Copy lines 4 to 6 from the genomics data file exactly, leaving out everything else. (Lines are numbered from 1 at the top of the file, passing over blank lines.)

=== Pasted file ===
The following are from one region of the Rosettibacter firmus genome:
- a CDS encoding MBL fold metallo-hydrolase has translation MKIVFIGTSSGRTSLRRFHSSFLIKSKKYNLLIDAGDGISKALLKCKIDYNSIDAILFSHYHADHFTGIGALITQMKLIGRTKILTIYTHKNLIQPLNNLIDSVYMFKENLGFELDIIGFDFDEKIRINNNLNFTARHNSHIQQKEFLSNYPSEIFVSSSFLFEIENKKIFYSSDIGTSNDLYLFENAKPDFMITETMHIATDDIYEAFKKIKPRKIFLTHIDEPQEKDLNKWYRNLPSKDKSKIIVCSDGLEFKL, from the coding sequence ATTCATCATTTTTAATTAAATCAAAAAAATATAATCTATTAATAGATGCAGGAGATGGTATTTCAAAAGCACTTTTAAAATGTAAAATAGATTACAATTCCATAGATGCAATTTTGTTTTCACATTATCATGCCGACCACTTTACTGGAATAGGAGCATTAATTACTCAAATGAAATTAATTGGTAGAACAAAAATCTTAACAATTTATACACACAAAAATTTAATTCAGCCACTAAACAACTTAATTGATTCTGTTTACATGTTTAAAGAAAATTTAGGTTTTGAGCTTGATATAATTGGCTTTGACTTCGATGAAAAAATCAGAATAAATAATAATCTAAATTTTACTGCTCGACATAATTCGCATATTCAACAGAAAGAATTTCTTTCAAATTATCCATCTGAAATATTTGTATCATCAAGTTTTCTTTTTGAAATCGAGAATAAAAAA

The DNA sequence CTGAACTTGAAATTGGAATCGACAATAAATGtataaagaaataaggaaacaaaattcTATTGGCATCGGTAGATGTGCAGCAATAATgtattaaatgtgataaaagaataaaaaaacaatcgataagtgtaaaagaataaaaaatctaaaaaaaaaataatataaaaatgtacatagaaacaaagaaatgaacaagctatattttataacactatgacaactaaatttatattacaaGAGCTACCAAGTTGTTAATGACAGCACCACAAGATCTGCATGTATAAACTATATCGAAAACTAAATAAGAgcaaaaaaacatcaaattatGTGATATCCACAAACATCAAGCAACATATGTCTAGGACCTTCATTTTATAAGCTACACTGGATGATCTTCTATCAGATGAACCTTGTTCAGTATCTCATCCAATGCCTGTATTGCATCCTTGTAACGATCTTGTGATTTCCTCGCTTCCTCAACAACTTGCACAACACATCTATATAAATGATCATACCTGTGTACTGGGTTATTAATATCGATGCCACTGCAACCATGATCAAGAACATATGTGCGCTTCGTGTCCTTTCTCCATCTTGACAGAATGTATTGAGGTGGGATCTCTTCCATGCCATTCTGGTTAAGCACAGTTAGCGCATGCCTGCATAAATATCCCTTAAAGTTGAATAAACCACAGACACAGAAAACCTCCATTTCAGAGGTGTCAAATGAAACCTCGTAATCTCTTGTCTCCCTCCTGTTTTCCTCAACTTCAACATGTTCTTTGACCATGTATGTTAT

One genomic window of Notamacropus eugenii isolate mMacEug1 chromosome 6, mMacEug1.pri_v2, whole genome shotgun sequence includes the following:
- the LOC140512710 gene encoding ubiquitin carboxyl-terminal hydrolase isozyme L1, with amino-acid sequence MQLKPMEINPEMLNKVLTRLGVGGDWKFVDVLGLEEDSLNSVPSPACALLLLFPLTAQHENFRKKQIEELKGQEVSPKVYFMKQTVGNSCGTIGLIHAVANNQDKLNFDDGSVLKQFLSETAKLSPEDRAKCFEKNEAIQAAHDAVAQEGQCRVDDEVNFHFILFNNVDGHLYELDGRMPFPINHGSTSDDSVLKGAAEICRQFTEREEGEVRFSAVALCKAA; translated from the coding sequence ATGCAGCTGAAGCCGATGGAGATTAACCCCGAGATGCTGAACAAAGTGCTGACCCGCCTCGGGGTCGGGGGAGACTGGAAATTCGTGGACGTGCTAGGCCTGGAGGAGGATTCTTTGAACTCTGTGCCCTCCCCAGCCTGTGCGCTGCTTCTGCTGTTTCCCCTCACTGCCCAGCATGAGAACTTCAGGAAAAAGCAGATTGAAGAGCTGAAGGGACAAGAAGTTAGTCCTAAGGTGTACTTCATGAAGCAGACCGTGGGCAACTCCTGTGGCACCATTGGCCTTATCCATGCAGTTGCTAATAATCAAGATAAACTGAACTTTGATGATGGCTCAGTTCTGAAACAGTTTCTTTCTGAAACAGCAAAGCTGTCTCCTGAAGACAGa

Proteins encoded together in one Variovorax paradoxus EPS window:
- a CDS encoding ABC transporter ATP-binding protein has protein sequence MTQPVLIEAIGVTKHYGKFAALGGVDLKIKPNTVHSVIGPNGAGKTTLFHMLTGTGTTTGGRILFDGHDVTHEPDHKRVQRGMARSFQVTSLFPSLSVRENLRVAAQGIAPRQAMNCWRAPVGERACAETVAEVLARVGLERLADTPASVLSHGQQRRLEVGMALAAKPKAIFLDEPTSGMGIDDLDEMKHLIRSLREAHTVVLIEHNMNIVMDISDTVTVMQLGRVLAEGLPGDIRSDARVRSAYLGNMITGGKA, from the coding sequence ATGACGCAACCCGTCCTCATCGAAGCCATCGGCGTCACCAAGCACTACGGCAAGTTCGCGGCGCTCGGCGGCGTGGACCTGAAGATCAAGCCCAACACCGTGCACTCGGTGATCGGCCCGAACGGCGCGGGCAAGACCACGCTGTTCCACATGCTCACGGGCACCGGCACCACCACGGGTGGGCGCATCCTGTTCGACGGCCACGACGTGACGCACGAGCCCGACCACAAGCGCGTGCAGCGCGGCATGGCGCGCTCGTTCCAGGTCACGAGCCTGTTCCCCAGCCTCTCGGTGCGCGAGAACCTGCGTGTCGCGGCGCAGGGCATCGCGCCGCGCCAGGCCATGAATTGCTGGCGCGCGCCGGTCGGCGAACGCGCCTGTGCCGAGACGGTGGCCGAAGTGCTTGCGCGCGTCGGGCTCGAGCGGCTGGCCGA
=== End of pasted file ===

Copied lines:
One genomic window of Notamacropus eugenii isolate mMacEug1 chromosome 6, mMacEug1.pri_v2, whole genome shotgun sequence includes the following:
- the LOC140512710 gene encoding ubiquitin carboxyl-terminal hydrolase isozyme L1, with amino-acid sequence MQLKPMEINPEMLNKVLTRLGVGGDWKFVDVLGLEEDSLNSVPSPACALLLLFPLTAQHENFRKKQIEELKGQEVSPKVYFMKQTVGNSCGTIGLIHAVANNQDKLNFDDGSVLKQFLSETAKLSPEDRAKCFEKNEAIQAAHDAVAQEGQCRVDDEVNFHFILFNNVDGHLYELDGRMPFPINHGSTSDDSVLKGAAEICRQFTEREEGEVRFSAVALCKAA; translated from the coding sequence ATGCAGCTGAAGCCGATGGAGATTAACCCCGAGATGCTGAACAAAGTGCTGACCCGCCTCGGGGTCGGGGGAGACTGGAAATTCGTGGACGTGCTAGGCCTGGAGGAGGATTCTTTGAACTCTGTGCCCTCCCCAGCCTGTGCGCTGCTTCTGCTGTTTCCCCTCACTGCCCAGCATGAGAACTTCAGGAAAAAGCAGATTGAAGAGCTGAAGGGACAAGAAGTTAGTCCTAAGGTGTACTTCATGAAGCAGACCGTGGGCAACTCCTGTGGCACCATTGGCCTTATCCATGCAGTTGCTAATAATCAAGATAAACTGAACTTTGATGATGGCTCAGTTCTGAAACAGTTTCTTTCTGAAACAGCAAAGCTGTCTCCTGAAGACAGa

Proteins encoded together in one Variovorax paradoxus EPS window: